Author: Jocelyn ter Morsche, marketer at remote company Xoxzo.

2020 is the year we completely had to change the way we work. Remote work was already the norm for digital nomads and, with several companies offering their employees “Work from home days”, a lot has changed over the past decade. Co-working spaces are popping up in big cities around the world, and cafes with Wi-Fi can lure in remote workers who are looking for a change of scenery and a good cup of coffee.

According to the Flexjobs annual survey people even consider flexible working to have become the new normal. Many new job seekers no longer see it as just a perk but as a must.

The biggest change happened this year, and it happened overnight when the COVID-19 pandemic forced people all around the world to stay indoors and, therefore, work-from-home became more popular than ever.

The thing about remote work is: you either like it, or you don’t. But these statistics can tell you more about the experiences of remote workers and how this work style affected their productivity, health, and more. Besides, we also want to show you interesting statistics about remote work and the environment, the future of remote work, and more.

Let’s take a look at the statistics!
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1. Remote workers are less stressed

Source: 2014 survey of PGI

Some people would say that a little stress isn’t bad, that it can help you keep focused on your work. A lot of stress, however, can lead to burnouts.

According to the 2014 survey of PGI, 82% of the people experienced lower stress levels working from home than when having to commute to an office.

A study in 2016 by Phyllis Moen and Erin L. Kelly (the University of Minnesota and MIT) reported that the test group of employees who worked with a flexible schedule and remotely, reported “higher levels of job satisfaction and reduced levels of burnout and psychological stress” than the tested non-remote employees.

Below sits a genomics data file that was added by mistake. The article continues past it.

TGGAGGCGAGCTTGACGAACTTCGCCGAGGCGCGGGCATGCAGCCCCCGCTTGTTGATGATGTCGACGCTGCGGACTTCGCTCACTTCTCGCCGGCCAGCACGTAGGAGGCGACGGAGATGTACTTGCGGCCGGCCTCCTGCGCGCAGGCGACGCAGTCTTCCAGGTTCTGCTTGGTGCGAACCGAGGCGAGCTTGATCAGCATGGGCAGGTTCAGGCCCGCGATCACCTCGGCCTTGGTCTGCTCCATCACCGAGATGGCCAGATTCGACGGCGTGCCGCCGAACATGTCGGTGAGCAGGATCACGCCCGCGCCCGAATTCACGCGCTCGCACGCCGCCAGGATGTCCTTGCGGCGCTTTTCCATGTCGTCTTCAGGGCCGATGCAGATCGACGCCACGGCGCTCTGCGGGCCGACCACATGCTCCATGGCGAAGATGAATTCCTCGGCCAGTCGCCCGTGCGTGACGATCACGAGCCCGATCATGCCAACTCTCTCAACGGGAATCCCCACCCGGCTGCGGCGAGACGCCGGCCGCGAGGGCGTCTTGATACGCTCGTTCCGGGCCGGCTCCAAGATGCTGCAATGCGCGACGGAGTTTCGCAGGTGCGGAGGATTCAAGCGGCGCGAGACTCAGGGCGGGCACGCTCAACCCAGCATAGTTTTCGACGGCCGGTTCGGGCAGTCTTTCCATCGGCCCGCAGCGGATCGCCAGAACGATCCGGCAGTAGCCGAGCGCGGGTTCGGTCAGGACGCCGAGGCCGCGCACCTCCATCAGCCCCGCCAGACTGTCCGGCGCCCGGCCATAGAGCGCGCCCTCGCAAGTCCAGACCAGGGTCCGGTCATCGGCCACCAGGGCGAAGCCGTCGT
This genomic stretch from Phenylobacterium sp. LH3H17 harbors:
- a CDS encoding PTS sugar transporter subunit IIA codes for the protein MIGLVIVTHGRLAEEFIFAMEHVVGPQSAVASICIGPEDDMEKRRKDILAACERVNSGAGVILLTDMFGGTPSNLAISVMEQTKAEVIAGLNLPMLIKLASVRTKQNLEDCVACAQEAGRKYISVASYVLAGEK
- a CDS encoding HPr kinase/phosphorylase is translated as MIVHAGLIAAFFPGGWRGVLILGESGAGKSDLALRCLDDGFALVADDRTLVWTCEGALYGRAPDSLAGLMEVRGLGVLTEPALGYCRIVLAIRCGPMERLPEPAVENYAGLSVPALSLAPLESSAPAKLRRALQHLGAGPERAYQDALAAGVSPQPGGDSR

2. Remote work can improve your work-life balance

Source: Flexjobs annual survey, 2018

Working remotely can improve your work-life balance significantly. not having to commute and a flexible schedule can help workers to spend more time with their families, enjoy their hobbies, and reduce the stress and burnout mentioned above.

According to the Flexjobs annual survey in 2018, 97% of the 3000 respondents said that a flexible job would have a “huge improvement or positive impact on their overall quality of life”.

3. Remote workers are more engaged

Gallup’s research found that remote workers (32%) are more engaged than office workers (27%). According to Gallup “optimal engagement … occurs when employees spend 60 percent to 80 percent of their time working off-site — or three to four days in a five-day workweek.”

4. Remote workers enjoy their jobs

Source: Amerisleep

Employees consider their remote work option more than just a perk. Owl Labs stats show that 55% of remote workers would look for another job if they were no longer allowed to work remotely, and 61% of them would expect a pay raise if this kind of change would happen.

Amerisleep’s study found that remote workers are 57% more likely than the average American to be satisfied with their job.

5. Remote workers are more productive